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Assessment

This unit uses many different forms of assessment throughout each lesson. Every lesson begins
with some activity or question that allows the students to demonstrate what they know, and to preassess what knowledge the students have retained. The unit begins by students having to find the
person in the room who has the equivalent fraction to the fraction they have. This immediately enables
me to see if the students understand what equivalent fractions are, or if this concept may not be
grasped yet. The second lesson begins with a small Grade Sheet activity for which they must use
previous knowledge of percents to fill out, thus allowing for pre-assessment. The third starts by having
students estimate percents, which again gives insight into their ability to visualize numbers and fractions
of numbers. The remaining lessons all incorporate a similar form of pre-assessment of the students
skills and knowledge base. These pre-assessment activities are crucial to tailoring your teaching to the
students.
The pre-assessments are followed by a combination of formative assessments, some for
learning and some of learning. The formative assessments for learning in this unit include students
writing on the whiteboards, the quick check quiz in lesson 3, and a few worksheets that students will
turn in. When students hold up their whiteboard, this allows me to see if they have learned the concept
or not. At the end of lesson 3 the students will take a quick three question check quiz. Since homework
is only check for completion, this quick allows me to have some idea if the students have picked up the
concepts thus far in the unit. The Grade Sheet worksheet in lesson two and the additional worksheet in
lesson four also allow for assessment for learning for me as the teacher. Through these activities I can
gauge if the students are learning the material or not. There are also many forms of formative
assessment as learning throughout this unit. The first again is their work on the whiteboards. I am able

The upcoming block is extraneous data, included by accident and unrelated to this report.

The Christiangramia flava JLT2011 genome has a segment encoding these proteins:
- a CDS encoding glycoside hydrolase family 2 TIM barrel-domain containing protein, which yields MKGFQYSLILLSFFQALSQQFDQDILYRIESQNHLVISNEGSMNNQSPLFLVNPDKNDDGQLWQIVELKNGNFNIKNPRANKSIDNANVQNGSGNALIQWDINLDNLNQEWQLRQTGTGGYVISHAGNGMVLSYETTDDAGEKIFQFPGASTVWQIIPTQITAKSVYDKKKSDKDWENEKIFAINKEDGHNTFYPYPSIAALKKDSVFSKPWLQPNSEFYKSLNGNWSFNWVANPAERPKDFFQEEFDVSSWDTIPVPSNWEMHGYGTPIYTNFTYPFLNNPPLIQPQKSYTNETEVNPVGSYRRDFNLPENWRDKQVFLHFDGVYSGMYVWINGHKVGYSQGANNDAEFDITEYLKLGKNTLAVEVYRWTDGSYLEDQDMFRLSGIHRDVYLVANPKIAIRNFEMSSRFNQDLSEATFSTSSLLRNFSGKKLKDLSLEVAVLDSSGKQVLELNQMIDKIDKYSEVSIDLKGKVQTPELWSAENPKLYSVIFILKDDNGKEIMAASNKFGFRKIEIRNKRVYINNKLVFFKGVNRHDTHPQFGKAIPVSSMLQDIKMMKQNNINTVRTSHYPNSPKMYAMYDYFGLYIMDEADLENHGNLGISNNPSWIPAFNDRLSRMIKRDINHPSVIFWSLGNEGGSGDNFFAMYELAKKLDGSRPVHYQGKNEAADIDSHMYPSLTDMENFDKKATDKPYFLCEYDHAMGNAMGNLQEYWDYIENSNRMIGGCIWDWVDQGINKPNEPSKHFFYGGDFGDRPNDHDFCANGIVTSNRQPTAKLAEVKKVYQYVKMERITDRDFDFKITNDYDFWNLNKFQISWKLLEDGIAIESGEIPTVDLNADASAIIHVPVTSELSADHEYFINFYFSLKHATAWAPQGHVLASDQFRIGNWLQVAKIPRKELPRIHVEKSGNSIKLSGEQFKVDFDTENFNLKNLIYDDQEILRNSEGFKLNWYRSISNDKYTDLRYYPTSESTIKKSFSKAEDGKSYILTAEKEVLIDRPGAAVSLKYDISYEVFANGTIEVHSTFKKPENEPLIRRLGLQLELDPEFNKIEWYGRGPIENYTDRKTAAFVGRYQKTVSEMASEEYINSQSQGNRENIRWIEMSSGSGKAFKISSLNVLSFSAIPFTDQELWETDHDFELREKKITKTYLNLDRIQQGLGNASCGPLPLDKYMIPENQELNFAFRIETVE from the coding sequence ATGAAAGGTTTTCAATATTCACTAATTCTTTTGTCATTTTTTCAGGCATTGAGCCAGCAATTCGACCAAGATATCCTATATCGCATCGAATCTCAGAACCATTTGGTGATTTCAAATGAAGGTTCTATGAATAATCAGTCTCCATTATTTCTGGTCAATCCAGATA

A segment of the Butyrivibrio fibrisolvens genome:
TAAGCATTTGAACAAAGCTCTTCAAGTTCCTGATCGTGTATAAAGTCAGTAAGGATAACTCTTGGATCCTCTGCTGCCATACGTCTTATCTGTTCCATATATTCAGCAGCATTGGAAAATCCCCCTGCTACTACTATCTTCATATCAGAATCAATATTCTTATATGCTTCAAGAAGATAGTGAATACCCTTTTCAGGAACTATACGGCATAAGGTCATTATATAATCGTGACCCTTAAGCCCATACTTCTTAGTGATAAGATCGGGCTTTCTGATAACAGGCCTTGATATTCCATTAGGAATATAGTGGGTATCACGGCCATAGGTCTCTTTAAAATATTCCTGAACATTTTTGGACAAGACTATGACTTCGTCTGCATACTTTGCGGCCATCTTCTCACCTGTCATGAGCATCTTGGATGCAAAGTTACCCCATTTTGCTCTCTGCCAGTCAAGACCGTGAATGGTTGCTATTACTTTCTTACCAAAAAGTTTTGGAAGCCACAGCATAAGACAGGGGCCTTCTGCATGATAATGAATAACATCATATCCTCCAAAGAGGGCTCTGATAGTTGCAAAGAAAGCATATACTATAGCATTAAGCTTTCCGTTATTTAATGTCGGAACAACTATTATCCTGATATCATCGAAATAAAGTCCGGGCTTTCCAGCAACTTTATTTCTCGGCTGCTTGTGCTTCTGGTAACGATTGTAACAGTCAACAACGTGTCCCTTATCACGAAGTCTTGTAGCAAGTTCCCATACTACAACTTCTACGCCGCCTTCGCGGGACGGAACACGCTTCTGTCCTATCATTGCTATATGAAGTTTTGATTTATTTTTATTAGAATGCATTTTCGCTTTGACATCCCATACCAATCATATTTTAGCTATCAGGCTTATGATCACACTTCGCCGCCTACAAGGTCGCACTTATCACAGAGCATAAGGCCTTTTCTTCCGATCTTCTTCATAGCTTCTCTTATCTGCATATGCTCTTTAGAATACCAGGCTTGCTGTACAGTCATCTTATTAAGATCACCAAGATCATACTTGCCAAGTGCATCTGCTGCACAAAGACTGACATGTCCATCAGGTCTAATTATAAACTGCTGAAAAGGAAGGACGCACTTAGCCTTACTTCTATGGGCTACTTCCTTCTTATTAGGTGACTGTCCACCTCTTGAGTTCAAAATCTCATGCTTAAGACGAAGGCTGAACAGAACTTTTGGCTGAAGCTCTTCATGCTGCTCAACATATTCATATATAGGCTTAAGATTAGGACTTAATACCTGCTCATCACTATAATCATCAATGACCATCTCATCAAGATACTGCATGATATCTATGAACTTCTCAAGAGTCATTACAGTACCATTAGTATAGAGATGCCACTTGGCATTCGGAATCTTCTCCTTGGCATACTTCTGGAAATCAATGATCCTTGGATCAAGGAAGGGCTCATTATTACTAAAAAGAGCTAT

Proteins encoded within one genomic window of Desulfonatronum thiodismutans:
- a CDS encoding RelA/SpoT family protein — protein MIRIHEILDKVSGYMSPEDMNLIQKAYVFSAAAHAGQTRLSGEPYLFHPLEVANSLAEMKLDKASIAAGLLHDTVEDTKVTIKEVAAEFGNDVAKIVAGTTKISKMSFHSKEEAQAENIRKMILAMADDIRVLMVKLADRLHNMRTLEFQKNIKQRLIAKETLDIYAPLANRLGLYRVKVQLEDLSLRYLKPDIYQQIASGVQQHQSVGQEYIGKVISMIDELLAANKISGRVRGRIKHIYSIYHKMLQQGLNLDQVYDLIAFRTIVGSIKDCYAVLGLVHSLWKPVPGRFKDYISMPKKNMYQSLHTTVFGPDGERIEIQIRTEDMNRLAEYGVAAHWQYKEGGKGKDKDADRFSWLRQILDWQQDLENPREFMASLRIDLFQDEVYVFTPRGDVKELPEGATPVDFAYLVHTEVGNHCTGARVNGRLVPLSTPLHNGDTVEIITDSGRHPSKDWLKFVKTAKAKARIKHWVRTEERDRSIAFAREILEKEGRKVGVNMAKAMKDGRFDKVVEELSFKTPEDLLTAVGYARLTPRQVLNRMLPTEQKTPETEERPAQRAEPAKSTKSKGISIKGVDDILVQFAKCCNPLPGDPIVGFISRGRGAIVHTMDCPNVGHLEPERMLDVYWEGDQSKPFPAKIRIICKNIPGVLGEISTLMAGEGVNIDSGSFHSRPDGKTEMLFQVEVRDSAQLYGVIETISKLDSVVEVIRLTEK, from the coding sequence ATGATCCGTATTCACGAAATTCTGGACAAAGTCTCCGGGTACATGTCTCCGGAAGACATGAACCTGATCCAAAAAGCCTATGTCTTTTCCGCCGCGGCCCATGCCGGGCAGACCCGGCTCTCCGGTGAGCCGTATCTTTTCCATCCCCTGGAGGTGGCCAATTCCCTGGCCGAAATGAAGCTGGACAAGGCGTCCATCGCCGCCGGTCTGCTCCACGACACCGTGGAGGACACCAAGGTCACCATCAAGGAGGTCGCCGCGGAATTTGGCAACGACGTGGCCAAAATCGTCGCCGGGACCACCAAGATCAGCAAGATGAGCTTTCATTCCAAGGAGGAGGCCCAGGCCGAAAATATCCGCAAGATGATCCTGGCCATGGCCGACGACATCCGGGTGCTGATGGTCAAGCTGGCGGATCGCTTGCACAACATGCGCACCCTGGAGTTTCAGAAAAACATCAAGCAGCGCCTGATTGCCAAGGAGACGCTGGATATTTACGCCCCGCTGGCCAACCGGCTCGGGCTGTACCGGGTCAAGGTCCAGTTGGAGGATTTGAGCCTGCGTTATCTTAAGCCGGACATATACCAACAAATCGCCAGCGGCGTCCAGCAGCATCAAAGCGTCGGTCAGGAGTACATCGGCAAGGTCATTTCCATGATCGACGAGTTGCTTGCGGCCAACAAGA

to give them immediate feedback without giving them the answer, so students can re-assess their work
and correct the errors. Also, students will solidify their understanding of different processes through the

activities I have..Who has.. and the card game in the second lesson. The Store Flyer project also has
elements of assessment as learning. While creating their flyer and their price page students are
engaging with material and learning will take place through this activity. They also have many
opportunities to work with partners, and to explain different problems to their neighbors. This allows for
self-reflection and for students to learn as they engage in a thought provoking activity.
Finally there are just two different times in this unit where summative assessment is used. The
first is in the Store Flyer Project. This is graded by a rubric, and the section weighted most heavily in the
rubric is the Price Page. The Price Page includes all the calculations they did in order to find the new sale
price for the items on their Flyer. The rubric will be provided with the assignment sheet so that students
are aware of what is expected of them. The second opportunity for summative assessment is the unit
test. This is a full period test, where students can demonstrate what they have learned throughout the
unit. Each section of the unit is covered in the test, allowing this evaluation tool to assess the students
long term retention of the entire unit. Unit tests are not perfect, and it is important to consider all the
outside factors that come into play on a test. In light of this, it is important that partial credit is awarded
in a systematic and fair way throughout the test. I felt that only providing a unit test, without the
project, would put too much weight on the students one-time testing ability, with many outside factors
in ply. One assessment method on its own cannot be 100% effective, therefore it is important that all of
the mentioned methods are incorporated into the teaching of this unit, to allow for maximum learning
potential.